It was my first time visiting Cambridge, Massachusetts, home to the prestigious Harvard University. It was during a winter afternoon, which meant the sun set early. I decided to pray the afternoon prayer in the Harvard Hillel, the center of Jewish life on campus. Arriving a few minutes early, I walked into the Hillel library and was amazed by what I saw; young women and men were sitting and studying Torah with devotion and focus. While carrying the heavy academic burden of a full-time Harvard curriculum, these students were sitting and devoting their time to learning that will not show up in any of their transcripts, nor will they be getting any extra credit for. I was astonished when I suddenly realized what they were doing explained one of the most mysterious aspects of the Shavuot holiday.
The Talmud (Pesachim 68: ), discussing the laws of Yom Tov, shares a now-famous debate:
“Rabbi Eliezer says: A person has nothing but to choose on a Festival; he either eats and drinks or sits and learns the entire day, but there is no specific mitzvah to eat on the Festival. Rabbi Yehoshua, on the other hand, says: Divide the day, half of it for eating and drinking and half of it for the study hall, for he holds that eating and drinking are obligatory on the Festival.”
The debate can resonate with any reader; is there an obligation to eat and drink on Yom Tov, the same way there is an obligation to eat and drink on Shabbat, Rabbi Eliezer says there is not, while Rabbi Yehoshua says there is.
The Talmud goes on to make a statement that perplexes many:
“Rabbi Elazar said: All agree with regard to Atzeret, the holiday of Shavuot, that we require that it be also “for you,” meaning that it is a mitzva to eat, drink, and rejoice on that day. What is the reason? It is the day on which the Torah was given”.
Even Rabbi Eliezer, who says there is no obligation to eat and drink on Yom Tov, believes that on Shavuot, there is an absolute obligation to eat and drink on the holiday of Shavuot. Why? Because it is the day on which we had received the Torah. What is the connection between receiving the Torah and making sure that we enjoy the holiday of Shavuot.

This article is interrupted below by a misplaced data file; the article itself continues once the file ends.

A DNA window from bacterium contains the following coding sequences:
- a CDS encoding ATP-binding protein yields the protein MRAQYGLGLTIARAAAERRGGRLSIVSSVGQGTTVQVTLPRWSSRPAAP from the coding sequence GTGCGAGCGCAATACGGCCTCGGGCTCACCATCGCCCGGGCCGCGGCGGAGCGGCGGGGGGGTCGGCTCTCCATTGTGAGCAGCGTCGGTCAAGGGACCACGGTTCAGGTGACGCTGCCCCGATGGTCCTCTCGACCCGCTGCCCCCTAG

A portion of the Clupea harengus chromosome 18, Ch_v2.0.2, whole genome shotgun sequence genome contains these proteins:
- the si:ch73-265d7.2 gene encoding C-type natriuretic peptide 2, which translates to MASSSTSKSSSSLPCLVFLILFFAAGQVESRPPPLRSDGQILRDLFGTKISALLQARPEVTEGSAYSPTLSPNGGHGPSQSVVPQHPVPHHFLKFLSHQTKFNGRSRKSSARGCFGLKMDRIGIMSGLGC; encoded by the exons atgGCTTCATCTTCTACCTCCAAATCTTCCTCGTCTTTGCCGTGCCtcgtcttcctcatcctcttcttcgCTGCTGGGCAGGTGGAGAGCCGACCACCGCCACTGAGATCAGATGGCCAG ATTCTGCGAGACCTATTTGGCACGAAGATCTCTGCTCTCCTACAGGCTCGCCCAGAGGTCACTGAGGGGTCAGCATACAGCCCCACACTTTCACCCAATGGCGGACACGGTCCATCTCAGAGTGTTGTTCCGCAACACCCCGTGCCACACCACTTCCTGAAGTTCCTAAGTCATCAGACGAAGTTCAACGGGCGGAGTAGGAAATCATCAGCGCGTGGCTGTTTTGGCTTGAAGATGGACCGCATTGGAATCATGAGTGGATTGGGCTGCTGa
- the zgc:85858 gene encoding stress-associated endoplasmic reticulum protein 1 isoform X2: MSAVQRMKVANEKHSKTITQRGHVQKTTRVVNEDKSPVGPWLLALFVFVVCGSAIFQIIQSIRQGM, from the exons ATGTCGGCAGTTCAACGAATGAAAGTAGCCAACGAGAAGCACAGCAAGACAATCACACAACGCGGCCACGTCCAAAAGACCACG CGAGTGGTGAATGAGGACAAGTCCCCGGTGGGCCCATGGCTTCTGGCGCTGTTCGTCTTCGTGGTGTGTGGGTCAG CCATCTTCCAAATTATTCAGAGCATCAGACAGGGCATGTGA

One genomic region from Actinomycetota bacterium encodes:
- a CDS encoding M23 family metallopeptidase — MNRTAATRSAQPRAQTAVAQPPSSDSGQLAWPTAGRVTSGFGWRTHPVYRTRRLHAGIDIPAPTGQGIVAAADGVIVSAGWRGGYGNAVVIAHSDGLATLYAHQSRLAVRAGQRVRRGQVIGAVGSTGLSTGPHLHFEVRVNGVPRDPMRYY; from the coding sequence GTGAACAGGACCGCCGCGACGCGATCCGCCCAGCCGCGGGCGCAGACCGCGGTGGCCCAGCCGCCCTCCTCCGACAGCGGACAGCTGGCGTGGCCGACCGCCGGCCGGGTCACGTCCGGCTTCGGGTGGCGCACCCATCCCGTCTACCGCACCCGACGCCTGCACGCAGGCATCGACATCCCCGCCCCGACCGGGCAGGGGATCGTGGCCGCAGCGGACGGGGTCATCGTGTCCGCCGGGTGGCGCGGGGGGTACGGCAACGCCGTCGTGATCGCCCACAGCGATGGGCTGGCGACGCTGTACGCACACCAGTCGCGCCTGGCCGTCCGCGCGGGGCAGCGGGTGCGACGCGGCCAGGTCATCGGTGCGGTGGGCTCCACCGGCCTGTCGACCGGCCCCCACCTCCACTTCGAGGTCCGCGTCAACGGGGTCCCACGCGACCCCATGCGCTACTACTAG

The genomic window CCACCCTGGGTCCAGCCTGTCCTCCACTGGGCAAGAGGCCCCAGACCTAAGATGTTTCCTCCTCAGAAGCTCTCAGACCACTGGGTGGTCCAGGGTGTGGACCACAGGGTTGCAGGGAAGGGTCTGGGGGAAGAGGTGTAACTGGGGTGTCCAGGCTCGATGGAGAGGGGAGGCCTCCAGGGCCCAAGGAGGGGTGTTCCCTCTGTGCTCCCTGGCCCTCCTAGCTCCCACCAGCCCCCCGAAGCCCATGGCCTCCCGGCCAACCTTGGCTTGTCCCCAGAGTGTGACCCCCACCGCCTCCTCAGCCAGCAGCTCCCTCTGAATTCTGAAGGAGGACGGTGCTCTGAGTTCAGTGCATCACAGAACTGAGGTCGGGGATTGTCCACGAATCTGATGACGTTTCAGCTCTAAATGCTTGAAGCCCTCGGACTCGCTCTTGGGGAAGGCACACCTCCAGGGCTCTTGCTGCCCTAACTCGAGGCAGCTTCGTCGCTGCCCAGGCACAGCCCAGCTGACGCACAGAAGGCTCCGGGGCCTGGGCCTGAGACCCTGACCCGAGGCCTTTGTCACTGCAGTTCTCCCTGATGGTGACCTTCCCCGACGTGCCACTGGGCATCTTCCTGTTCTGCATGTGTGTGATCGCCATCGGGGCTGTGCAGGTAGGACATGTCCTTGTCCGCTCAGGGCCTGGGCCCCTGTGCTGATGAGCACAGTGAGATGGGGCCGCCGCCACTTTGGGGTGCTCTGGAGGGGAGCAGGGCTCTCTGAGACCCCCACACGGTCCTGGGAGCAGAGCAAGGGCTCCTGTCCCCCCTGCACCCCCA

In his commentary (ibid), Rashi explains that eating and drinking on Shavuot expresses our acceptance and joy in having received the Torah. By eating, drinking, and taking pleasure in the day of Shavuot, we show it is not a holiday we are celebrating because we have to, but because we are happy to have received the Torah. Had we just fasted and prayed on Shavuot, it would appear as if we accept the Torah as a burden and something we feel forced to accept. The joy, pleasure, and physical engagement states our love and affection for the day.
Rabbi David Levanon, head of the rabbinic court of Ashkelon, Israel, explains this Gemara based on a different story shared in the Talmud. The Talmud (Shabbat 88b) says that when Moses ascended to the heavens to receive the Torah, the angels saw him and were bewildered. “What is a human being doing among us?!” they asked. When God told them Moses was there to receive the Torah, the angels strongly objected. “Your most treasured treasure You have always cherished will be giving to human beings made of flesh and blood?!” the angels proclaimed.
Making the case for giving the Torah to humans of flesh and blood, Moses went on to ask the angles, what aspects of the Torah applied to angles. With no work, creativity, eating, or drinking, most of the Torah’s commandments cannot apply to them. The Torah was given to regulate and uplift human life on earth. This explains why it is that of all holidays, Shavuot is one on which eating and drinking are mandatory.
Shavuot and receiving of the Torah challenge us to live up to the uniqueness of the Torah; on the one hand, we must commit ourselves to a deeply spiritual and lofty spiritual calling; on the other hand, that calling is right here on earth—with all that it entails. Like the students, I saw in Harvard University exhibiting a deep commitment to Torah study, even while steeped in their academic and worldly responsibilities.
Unlike any other religion in the world, the Torah is filled with meticulous details of how and wherein the physical world is to be observed. The Torah is a manual mode for the world that we live in, one that is intended to guide us through the details of day-to-day life in this world. On the holiday of Shavuot, we celebrate exactly that. Making sure we take pleasure and joy in the festivities of this world while celebrating our commitment to the Torah captures the essence of Shavuot and what this holiday is all about. Chag Same’ach!